With Azerbaijan’s 98% Muslim population there’s no shortage of mosques in Baku and Azerbaijan.

The Juma Mosque, also known as the Friday Mosque, is located in the center of the Old Town. It was built in the 12th century on the site of a former Zoroastrian temple. Its current appearance is a result of the last big reconstruction that was carried out in 1899.

You’re welcome to visit Juma Mosque if you do so respectfully. That means taking of your shoes by the entrance and covering yourself. Ladies should wear a scarf on their head.

We actually took a break in the mosque, from sightseeing in the rain, and had a great discussion on Islam and world religions.

Juma Mosque in Old City Baku

We’re entering the Juma Mosque right in the heart of Old City Baku

Inside Juma Mosque Baku Azerbaijan

Beautiful details inside Juma Mosque

Shirvanshahs’ Palace

Azerbaijani: Şirvanşahlar Sarayı

The Palace’s construction started sometime in the 12th century and was officially completed in 1441. The whole complex is closely tied to the Shirvans Dynasty. The Dynasty ruled over the feudal kingdom of Shirvan, extending to the Northeast of Azerbaijan during the Middle Ages.

Now a museum, the Palace underwent a large reconstruction in 2003. It houses many relics from Azerbaijan’s history and thus functions as a Museum of History, focusing especially on the era of the Shirvanshahs and on Azerbaijani culture as a whole.

Shirvanshahs Palace Complex Baku Azerbaijan

Entering the Shirvanshahs Palace Complex

Inside Shirvanshahs' Palace Baku Azerbaijan travel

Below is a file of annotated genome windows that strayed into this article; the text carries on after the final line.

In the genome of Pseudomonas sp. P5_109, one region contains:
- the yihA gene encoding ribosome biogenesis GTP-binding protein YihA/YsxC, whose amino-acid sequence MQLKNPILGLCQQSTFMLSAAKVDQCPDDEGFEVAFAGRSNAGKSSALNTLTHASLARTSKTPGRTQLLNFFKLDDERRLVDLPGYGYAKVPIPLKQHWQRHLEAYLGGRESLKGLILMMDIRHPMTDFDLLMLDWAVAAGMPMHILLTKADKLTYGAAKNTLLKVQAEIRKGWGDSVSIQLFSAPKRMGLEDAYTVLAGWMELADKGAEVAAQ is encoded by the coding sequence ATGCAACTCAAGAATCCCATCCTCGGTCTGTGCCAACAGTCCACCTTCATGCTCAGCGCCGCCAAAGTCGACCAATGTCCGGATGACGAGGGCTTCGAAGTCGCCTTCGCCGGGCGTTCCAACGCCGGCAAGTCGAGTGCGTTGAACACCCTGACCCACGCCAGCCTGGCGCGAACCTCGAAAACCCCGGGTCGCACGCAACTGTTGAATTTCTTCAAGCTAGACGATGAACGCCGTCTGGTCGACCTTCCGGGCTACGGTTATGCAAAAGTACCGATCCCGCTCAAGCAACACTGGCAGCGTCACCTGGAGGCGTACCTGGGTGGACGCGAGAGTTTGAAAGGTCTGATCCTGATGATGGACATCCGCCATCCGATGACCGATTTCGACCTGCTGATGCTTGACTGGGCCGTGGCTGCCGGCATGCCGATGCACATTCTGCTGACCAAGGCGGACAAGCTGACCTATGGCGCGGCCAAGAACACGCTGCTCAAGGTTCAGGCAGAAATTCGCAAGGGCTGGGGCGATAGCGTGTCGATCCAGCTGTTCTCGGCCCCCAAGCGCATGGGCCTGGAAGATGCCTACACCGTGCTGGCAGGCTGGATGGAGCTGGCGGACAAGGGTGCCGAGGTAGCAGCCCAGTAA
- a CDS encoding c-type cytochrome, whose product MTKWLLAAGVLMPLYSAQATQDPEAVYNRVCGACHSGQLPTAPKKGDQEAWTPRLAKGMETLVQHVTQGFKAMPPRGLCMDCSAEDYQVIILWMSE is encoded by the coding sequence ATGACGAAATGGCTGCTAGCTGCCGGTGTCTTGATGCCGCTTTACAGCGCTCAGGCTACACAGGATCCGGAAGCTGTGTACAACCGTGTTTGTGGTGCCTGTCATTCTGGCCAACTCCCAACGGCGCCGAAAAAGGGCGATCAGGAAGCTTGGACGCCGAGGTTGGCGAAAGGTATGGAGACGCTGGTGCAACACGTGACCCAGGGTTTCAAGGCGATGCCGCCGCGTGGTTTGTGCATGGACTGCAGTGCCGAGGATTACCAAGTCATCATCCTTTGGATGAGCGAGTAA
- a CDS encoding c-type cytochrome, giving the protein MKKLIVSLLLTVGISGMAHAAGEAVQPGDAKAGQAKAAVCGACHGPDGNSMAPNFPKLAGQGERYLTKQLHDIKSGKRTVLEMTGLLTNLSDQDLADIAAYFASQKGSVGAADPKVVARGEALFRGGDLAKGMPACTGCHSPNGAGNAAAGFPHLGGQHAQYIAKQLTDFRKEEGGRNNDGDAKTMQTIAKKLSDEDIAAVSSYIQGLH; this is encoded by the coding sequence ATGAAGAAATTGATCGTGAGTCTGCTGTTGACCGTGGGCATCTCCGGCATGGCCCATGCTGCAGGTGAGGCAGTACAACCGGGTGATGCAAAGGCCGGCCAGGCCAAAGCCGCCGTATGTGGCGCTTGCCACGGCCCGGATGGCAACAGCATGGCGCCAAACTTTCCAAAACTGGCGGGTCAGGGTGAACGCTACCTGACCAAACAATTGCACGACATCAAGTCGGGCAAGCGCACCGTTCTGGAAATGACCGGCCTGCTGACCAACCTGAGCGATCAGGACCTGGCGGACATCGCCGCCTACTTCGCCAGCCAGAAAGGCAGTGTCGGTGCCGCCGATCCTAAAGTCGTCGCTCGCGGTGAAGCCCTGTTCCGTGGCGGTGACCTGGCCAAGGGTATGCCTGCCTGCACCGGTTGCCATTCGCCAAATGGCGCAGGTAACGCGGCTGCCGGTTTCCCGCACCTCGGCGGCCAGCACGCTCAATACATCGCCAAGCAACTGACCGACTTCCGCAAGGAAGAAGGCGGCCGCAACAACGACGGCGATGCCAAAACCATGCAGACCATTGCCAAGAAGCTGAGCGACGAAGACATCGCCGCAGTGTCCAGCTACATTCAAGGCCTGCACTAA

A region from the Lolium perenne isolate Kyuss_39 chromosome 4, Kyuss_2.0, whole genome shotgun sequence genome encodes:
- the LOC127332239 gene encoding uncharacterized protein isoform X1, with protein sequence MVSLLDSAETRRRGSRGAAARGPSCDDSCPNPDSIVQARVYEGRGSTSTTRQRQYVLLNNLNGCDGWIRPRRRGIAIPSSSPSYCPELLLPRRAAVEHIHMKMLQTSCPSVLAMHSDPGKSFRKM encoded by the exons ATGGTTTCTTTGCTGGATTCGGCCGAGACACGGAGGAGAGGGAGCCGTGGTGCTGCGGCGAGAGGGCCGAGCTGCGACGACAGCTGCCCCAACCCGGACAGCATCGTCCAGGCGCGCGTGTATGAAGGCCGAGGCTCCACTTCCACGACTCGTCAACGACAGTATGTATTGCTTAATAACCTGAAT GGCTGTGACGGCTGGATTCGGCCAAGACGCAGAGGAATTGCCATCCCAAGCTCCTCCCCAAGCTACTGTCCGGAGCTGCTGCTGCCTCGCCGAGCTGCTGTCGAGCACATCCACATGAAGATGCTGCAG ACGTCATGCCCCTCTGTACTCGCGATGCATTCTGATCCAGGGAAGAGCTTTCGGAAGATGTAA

Inside Shirvanshahs’ Palace

Pay a visit to the barefoot artist

Ali Shamsi Studio is located on the Kichik Qala Street. You can’t miss it since it’s uniquely decorated on the outside.

If the artist Ali Shamsi is not away travelling at the time of your visit, you’ll find him painting away in his little gallery.

What you will notice at first sight is his bare feet. You’ll also notice the same in all the photographs from around the world, with world leaders, which decorate one part of the wall.

The artist doesn’t mind being observed and you can just look around. If you’re in a buying mood, invest in a painting of his or a small magnet.

The exterior of Ali Shamsi Studio

The exterior of Ali Shamsi Studio

Barefoot artist Ali Shamsi Baku Azerbaijan

Barefoot artist at work: Ali Shamsi in his studio

Taste all the food you can

Unlike in other parts of Azerbaijan, in Baku you’ll find everything your taste buds might need – from traditional Azerbaijan cuisine to vegan options.

Of course, vegan options are not as plentiful, but you’ll have it a lot easier than in the countryside. Trust me – I was on the trip with several vegans.